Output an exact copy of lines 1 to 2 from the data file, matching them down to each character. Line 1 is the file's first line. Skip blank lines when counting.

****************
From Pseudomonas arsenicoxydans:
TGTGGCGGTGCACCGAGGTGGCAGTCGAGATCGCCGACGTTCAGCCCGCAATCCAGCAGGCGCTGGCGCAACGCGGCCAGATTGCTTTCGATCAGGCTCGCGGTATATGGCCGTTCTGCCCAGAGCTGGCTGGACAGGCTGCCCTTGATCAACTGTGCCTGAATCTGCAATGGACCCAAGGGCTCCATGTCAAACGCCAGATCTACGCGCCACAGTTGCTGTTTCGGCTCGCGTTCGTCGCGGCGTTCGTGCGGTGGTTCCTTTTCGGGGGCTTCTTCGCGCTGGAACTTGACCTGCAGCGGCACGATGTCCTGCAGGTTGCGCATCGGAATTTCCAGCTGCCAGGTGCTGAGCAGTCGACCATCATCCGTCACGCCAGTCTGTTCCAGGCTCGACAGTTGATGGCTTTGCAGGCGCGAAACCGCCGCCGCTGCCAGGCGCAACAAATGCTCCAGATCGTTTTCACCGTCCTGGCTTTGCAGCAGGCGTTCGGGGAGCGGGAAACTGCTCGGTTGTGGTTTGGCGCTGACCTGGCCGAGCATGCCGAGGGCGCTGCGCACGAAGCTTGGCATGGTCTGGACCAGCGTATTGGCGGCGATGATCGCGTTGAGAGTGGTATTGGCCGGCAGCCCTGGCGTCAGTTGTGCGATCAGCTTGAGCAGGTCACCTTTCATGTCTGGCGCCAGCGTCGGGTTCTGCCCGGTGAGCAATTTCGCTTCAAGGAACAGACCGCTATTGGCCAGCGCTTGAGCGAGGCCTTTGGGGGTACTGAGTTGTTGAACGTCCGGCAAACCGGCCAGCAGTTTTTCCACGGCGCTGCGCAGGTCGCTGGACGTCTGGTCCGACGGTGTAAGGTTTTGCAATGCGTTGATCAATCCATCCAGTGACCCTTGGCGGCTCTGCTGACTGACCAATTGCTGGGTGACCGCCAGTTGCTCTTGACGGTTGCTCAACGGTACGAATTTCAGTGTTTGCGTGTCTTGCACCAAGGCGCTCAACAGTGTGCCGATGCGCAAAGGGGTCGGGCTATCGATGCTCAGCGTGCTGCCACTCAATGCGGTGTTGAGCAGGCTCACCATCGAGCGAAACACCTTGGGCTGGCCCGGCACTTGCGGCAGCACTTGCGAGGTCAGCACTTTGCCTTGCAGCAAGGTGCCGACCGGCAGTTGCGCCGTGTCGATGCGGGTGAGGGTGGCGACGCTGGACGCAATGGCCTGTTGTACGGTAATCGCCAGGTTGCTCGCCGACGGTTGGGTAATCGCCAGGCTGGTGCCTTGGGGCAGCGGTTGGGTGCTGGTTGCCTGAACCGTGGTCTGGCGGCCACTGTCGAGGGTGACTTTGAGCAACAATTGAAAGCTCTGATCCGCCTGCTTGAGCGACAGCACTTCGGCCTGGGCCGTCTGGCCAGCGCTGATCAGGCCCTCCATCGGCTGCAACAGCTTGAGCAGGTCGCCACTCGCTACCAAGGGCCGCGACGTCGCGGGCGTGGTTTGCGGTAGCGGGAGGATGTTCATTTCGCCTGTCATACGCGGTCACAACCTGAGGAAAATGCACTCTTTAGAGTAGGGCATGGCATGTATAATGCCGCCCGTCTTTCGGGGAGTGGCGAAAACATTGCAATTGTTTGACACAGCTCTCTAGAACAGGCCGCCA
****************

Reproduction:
From Pseudomonas arsenicoxydans:
TGTGGCGGTGCACCGAGGTGGCAGTCGAGATCGCCGACGTTCAGCCCGCAATCCAGCAGGCGCTGGCGCAACGCGGCCAGATTGCTTTCGATCAGGCTCGCGGTATATGGCCGTTCTGCCCAGAGCTGGCTGGACAGGCTGCCCTTGATCAACTGTGCCTGAATCTGCAATGGACCCAAGGGCTCCATGTCAAACGCCAGATCTACGCGCCACAGTTGCTGTTTCGGCTCGCGTTCGTCGCGGCGTTCGTGCGGTGGTTCCTTTTCGGGGGCTTCTTCGCGCTGGAACTTGACCTGCAGCGGCACGATGTCCTGCAGGTTGCGCATCGGAATTTCCAGCTGCCAGGTGCTGAGCAGTCGACCATCATCCGTCACGCCAGTCTGTTCCAGGCTCGACAGTTGATGGCTTTGCAGGCGCGAAACCGCCGCCGCTGCCAGGCGCAACAAATGCTCCAGATCGTTTTCACCGTCCTGGCTTTGCAGCAGGCGTTCGGGGAGCGGGAAACTGCTCGGTTGTGGTTTGGCGCTGACCTGGCCGAGCATGCCGAGGGCGCTGCGCACGAAGCTTGGCATGGTCTGGACCAGCGTATTGGCGGCGATGATCGCGTTGAGAGTGGTATTGGCCGGCAGCCCTGGCGTCAGTTGTGCGATCAGCTTGAGCAGGTCACCTTTCATGTCTGGCGCCAGCGTCGGGTTCTGCCCGGTGAGCAATTTCGCTTCAAGGAACAGACCGCTATTGGCCAGCGCTTGAGCGAGGCCTTTGGGGGTACTGAGTTGTTGAACGTCCGGCAAACCGGCCAGCAGTTTTTCCACGGCGCTGCGCAGGTCGCTGGACGTCTGGTCCGACGGTGTAAGGTTTTGCAATGCGTTGATCAATCCATCCAGTGACCCTTGGCGGCTCTGCTGACTGACCAATTGCTGGGTGACCGCCAGTTGCTCTTGACGGTTGCTCAACGGTACGAATTTCAGTGTTTGCGTGTCTTGCACCAAGGCGCTCAACAGTGTGCCGATGCGCAAAGGGGTCGGGCTATCGATGCTCAGCGTGCTGCCACTCAATGCGGTGTTGAGCAGGCTCACCATCGAGCGAAACACCTTGGGCTGGCCCGGCACTTGCGGCAGCACTTGCGAGGTCAGCACTTTGCCTTGCAGCAAGGTGCCGACCGGCAGTTGCGCCGTGTCGATGCGGGTGAGGGTGGCGACGCTGGACGCAATGGCCTGTTGTACGGTAATCGCCAGGTTGCTCGCCGACGGTTGGGTAATCGCCAGGCTGGTGCCTTGGGGCAGCGGTTGGGTGCTGGTTGCCTGAACCGTGGTCTGGCGGCCACTGTCGAGGGTGACTTTGAGCAACAATTGAAAGCTCTGATCCGCCTGCTTGAGCGACAGCACTTCGGCCTGGGCCGTCTGGCCAGCGCTGATCAGGCCCTCCATCGGCTGCAACAGCTTGAGCAGGTCGCCACTCGCTACCAAGGGCCGCGACGTCGCGGGCGTGGTTTGCGGTAGCGGGAGGATGTTCATTTCGCCTGTCATACGCGGTCACAACCTGAGGAAAATGCACTCTTTAGAGTAGGGCATGGCATGTATAATGCCGCCCGTCTTTCGGGGAGTGGCGAAAACATTGCAATTGTTTGACACAGCTCTCTAGAACAGGCCGCCA